When we think of German music in the mountains we likely think of something along the lines of The Sound of Music. I know, I know, that’s Austria, not Germany, but those grand sweeping views of Austrian mountains, July Andrews twirling through the grass, it seems to derive from a similar outdoor beauty. And when we think of Germans playing pipes among the mountains we likely think about the sultry sound of an Alphorn (Giant horns we may associate with lederhosen-clad Germans playing) echoing through the snow-capped alps.
But there may be another way of seeing Germans and musical pipes. But are we talking about an Alphorn, or something a bit different?
The Pan Pipes, (or Pan Flute, or Syrinx to the Ancient Greeks) are a truly ancient instrument.
According to the Greek myth, the god of nature and shepherds, Pan the faun, constructed the instrument out of reeds after a forrest nymph was transformed into one while fleeing from him. Normal enough thing to do, turn someone who’s running away from you into a reed, then cut them into segments of varying length and place them in a row to make a series of pipes that play a progression of musical notes. Now however, the sound of Pan Pipes can often be associate with South American countries such as Peru, and even some parts of China, and many European countries.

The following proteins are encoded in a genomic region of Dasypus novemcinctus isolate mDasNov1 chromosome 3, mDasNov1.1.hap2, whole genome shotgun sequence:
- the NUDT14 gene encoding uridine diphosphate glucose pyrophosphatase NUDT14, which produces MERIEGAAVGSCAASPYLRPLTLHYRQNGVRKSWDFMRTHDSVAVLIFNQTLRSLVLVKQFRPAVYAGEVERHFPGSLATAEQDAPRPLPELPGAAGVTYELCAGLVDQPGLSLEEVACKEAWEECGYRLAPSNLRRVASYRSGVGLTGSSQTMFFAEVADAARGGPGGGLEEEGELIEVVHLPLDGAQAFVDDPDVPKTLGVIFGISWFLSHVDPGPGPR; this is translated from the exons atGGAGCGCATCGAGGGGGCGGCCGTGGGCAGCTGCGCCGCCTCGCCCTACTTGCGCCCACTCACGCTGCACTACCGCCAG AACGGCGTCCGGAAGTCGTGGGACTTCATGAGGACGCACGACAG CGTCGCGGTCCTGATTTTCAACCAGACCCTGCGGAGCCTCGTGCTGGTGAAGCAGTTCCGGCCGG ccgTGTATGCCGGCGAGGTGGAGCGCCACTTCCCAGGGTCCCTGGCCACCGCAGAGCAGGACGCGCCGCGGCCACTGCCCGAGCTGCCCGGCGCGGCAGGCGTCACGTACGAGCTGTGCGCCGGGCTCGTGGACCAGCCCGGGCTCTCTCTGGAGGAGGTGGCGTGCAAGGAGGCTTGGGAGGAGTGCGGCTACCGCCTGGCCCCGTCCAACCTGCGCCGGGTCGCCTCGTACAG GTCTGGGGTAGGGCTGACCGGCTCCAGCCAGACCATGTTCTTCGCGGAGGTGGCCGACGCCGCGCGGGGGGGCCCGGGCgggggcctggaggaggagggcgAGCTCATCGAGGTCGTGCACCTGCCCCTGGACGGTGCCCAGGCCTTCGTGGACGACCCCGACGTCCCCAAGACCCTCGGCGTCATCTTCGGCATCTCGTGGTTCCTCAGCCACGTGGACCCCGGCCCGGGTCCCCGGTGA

So what happens when you swap out an Alphorn for a set of these bad boys?
You get wonderful music!
David Doering (or Döring as sometimes spelled), is a master of the pipes. He fills the Austrian country side with his Pan Pipe majesty, creating an otherworldly atmosphere. In this particular video, he plays a cover of “Amazing Grace” and how sweet the sound is indeed.
His video places him among the beautiful Austrian mountains, and we’re back to the sound of music!
Specifically, David is piping his way through the areas of Rifflsee (Pitztal) and the Nature Park House (Kaunertal) in Austria. I’ve been looking carefully with a magnifying glass to my screen to see if I can spot July Andrews twirling atop any of the mountains behind David, but so far no luck. It’s only the sound of David’s music that these mountains need.
David has done well for himself with his Pan Piping, touring around the world with his instrument.
It’s not a sound you hear very often and when David covers popular songs such as Amazing Grace, they are leant a certain aura of mysticism, as if beckoning back to their roots in mythology. With David playing in such a beautiful natural environment, you could almost see David as a half-goat faun perched on a rock, and playing for the creatures of nature.
He really has such fantastic skill with his Pan Pipes.
Firstly, I don’t know how you keep track of where all the notes are on that long string of pipes! David however, masterfully slides back and forth, playing seamlessly as if it were his most natural way to exhale. He sustains long notes beautifully, and even wiggles one of his hands to give a tremolo effect.
Watch the full video below to enjoy David’s amazing, Amazing Grace!
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